The pandemic sparked a global work-from-home experiment practically overnight but when lockdown was initially announced,…
2020 was a year of uncertainties but one thing’s for sure, none of us could have predicted the upheaval to the world of work. The shift to remote working, getting to grips with new technologies, an increased focus on mental health and the distraction of home-schooling or having loved ones to care for – the pandemic has rewritten the rules of work.
As we reach the one-year anniversary of Lockdown 1.0, there has been a noticeable shift in attitude. The novelty has gone, there’s less sympathy around operational teething pains and it’s very much a case of ‘time to get on with it.’ So, what can we expect for the workplace in 2021?
Remote work is here to stay, but the office still has its place
While 2020 proved we could work from anywhere, it also reminded us of how much we value genuine face-to-face interaction and the routine of getting up and out to work. Hybrid working is the future – it offers the flexibility that comes with home working and means and when people do make the effort to collaborate and innovate, it’ll be even more special. This year, organisations will be thinking creatively to ensure their offices are designed to meet the new requirements of their teams.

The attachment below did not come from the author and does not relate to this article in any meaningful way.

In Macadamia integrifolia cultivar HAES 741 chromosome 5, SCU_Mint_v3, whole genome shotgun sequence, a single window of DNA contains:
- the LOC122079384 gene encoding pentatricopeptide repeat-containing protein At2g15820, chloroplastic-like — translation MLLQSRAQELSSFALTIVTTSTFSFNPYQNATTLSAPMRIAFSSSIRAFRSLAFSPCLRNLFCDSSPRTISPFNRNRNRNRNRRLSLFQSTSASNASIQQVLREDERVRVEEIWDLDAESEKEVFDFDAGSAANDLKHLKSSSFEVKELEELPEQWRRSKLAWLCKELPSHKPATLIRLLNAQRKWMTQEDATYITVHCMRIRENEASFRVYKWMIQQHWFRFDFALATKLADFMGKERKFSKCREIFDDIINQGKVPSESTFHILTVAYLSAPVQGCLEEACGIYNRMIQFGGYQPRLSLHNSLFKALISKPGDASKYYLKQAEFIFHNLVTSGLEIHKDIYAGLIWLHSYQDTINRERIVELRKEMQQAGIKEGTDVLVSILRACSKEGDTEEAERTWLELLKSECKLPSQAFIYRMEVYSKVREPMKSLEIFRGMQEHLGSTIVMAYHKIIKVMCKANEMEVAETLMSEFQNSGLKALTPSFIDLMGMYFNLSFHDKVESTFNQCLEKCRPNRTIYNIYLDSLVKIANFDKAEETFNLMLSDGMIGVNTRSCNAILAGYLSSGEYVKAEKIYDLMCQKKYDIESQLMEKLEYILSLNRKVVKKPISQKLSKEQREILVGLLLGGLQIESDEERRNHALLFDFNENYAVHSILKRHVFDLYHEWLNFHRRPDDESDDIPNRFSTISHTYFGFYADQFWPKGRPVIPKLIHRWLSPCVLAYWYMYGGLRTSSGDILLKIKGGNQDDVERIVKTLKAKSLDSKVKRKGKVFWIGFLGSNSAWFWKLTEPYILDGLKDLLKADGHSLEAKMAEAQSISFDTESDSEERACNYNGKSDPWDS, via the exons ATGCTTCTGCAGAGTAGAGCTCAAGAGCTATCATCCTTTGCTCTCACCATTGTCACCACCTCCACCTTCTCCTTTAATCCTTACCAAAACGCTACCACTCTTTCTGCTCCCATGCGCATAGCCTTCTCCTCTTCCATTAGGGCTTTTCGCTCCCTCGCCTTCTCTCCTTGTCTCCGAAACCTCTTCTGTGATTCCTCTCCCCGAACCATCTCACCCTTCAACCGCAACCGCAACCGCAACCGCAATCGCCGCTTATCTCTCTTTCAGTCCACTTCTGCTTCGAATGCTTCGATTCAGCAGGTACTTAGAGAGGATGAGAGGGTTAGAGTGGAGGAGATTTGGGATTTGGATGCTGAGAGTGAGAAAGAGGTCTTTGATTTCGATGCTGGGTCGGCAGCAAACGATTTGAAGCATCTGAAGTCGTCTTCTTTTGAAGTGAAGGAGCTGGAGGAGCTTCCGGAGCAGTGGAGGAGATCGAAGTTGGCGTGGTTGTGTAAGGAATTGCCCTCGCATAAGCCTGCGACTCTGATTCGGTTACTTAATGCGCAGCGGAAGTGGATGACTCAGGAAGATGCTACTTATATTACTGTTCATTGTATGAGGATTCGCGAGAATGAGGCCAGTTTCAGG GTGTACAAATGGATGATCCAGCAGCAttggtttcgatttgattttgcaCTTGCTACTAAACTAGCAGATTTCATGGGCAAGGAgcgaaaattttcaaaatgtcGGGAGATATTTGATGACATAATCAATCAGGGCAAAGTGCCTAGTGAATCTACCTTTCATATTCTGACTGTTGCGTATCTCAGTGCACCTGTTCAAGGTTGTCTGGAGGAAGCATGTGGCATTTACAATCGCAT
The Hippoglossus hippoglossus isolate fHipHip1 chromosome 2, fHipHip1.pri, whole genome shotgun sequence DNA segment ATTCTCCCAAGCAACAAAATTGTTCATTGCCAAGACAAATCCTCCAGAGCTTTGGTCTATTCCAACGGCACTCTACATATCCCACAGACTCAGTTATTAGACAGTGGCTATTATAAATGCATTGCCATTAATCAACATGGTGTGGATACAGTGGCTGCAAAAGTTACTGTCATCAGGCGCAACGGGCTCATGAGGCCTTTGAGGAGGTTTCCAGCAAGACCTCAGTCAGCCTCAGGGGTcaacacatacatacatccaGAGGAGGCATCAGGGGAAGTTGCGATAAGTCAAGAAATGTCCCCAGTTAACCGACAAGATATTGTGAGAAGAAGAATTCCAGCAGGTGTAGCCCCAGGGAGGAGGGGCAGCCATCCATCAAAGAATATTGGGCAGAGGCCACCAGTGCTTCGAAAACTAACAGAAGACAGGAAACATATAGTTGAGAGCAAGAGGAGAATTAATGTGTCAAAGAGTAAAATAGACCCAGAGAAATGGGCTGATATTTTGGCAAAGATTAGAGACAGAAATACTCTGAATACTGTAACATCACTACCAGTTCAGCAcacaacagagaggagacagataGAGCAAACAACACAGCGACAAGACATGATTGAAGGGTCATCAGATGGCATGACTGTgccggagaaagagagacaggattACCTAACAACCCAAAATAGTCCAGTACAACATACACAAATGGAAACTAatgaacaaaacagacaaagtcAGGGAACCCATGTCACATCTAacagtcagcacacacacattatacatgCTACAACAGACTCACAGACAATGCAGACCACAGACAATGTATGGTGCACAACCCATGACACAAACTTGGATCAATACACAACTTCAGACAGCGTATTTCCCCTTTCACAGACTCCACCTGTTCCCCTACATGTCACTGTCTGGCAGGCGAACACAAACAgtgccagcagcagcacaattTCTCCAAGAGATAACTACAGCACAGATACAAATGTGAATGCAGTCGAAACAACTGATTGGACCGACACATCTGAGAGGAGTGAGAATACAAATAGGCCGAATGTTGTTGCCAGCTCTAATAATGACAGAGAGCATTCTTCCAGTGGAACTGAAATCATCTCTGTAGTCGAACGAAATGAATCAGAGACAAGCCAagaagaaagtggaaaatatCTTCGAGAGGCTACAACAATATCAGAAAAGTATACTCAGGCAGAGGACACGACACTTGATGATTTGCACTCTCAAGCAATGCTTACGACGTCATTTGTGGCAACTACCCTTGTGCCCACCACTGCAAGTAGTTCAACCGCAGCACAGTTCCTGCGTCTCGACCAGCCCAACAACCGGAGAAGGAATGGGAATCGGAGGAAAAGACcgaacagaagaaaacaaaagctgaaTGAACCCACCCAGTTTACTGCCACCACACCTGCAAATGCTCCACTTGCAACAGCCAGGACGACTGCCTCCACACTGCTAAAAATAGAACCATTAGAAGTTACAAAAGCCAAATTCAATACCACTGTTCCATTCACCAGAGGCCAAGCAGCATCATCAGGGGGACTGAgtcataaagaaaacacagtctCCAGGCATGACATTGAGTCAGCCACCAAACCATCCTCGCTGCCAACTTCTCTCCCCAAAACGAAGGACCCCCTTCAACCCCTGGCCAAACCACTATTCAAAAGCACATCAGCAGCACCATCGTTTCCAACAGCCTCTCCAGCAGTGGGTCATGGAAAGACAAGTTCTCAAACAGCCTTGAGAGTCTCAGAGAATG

It’s quality over quantity when it comes to communication
Since the pandemic, teams have become more comfortable with communication at several times throughout the day rather than waiting until they meet together. Employees are using collaboration technology like Teams, Slack and even WhatsApp to keep in regular contact which not only ensures they feel connected to their colleagues but that when group meetings do happen, they can focus on what’s important.
The talent pool is wider
From a hiring point of view, the rise of remote working means businesses can access talent without the limitation of location. Recruiters and in-house hiring managers can cast a wider net and source employees from a larger talent pool. This also supports diversity and inclusion efforts – companies can consider people from different backgrounds, perspectives, and experiences.
When operating with long distance teams, investment in learning and development, mentorship and technology is vital to ensure that employees can perform to their full potential – and do so happily.
Digital transformation will be accelerated
Adopting technology is no longer an option but the reality is that each organisation will do so in their own time. They may be locked into existing contracts with suppliers, have limited budgets or need to upgrade hardware. However small the steps though, the journey to digital transformation must be accelerated in 2021.
Committing to this will improve customer experience and engage a distributed workforce – benefitting businesses now and future-proofing them too.